26 doc.: IEEE a Submission Jan THALES CommunicationsSlide 26 TWR Based Measurement time Answer received in anchor 1 time Anchor 1 Node to be located time Interrogation from anchor 1 Anchor 2 Anchor 3 Node to be located Answer from anchor 1 RTT(d 1 ) information sent to the server RTT(d 1 ) RTT(d 2 ) RTT(d 3 ) RTT(d 2 ) information sent to the server RTT(d 3 ) information sent to the server

27 doc.: IEEE a Submission Jan THALES CommunicationsSlide 27 Mode 2: One-Way Ranging method (OWR) Advantages  Can relax the RFD specifications Synchronization  More touchy than using RTT/TWR Accuracy  Accuracy depends only on the clock of the FFD Transmit Only  No need of detection in the node to be located

28 doc.: IEEE a Submission Jan THALES CommunicationsSlide 28 OWR System Deployment Synchronization by a node System Configuration for 2D location measurements TOA : t 0 +t 1 Time of Arrival: t 1 t2t2 t3t3 Synchronization station Node Processing station & Data Base Control station Anchor 3 Anchor 1 Anchor 2 Wireless/Wired Network Calculation of the Node Location based on the TOAs and the Reference Locations TOA : t 0 +t 2 TOA : t 0 +t 3

29 doc.: IEEE a Submission Jan THALES CommunicationsSlide 29 TOA Based Measuring Synchronization by a node t0t0 time Node to be located Anchor 3 Signal sent by the node to be located Anchor 1 Anchor 2 time t 0 +t 2 t 0 +t 1 t 0 +t 3 t1t1 t2t2 t3t3 TOA( t 0 +t 1 ) information sent to the server TOA( t 0 +t 2 ) information sent to the server TOA( t 0 +t 3 ) information sent to the server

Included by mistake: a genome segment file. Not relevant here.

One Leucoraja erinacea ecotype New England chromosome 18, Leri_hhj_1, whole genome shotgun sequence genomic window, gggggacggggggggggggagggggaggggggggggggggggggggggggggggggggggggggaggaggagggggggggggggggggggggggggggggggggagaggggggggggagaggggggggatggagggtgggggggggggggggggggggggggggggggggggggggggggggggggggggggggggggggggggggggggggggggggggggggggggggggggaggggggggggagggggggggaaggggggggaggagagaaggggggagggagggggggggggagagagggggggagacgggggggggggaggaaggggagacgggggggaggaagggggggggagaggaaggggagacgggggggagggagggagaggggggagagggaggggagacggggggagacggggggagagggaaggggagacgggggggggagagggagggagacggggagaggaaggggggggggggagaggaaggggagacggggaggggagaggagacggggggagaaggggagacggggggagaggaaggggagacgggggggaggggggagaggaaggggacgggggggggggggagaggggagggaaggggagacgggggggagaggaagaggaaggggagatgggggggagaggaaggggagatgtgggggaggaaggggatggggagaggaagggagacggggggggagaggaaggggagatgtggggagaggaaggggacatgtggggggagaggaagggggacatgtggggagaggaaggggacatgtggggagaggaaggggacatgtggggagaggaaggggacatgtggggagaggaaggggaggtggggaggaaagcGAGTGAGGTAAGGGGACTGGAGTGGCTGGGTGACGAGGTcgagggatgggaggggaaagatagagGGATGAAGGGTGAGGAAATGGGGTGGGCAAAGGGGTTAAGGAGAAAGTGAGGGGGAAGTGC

30 doc.: IEEE a Submission Jan THALES CommunicationsSlide 30 Multipath study: Localization experiments:  In free space, rural and urban environments  Comparison with MATLAB simulations Coherent receivers:  Comparison in complexity with non-coherent receivers  Comparison in cost with non-coherent receivers Miniaturization aspect:  Integration of the solution  Final power-consumption On-going tasks

31 doc.: IEEE a Submission Jan THALES CommunicationsSlide 31 Conclusion  THALES UWB IR main features: fc=3.35, 3.85, … GHz, BW=500MHz 4ns Gaussian Pulse with PRF of 25MHz/2.5MHz OOK modulation  Very low complexity, Very low cost (radio with a few components)  Scalable (25Mbps at 10m, …, 350kbps at 70m, …)  Location Awareness: Two possible modes: TWR or OWR 75cm in 70m region (AWGN)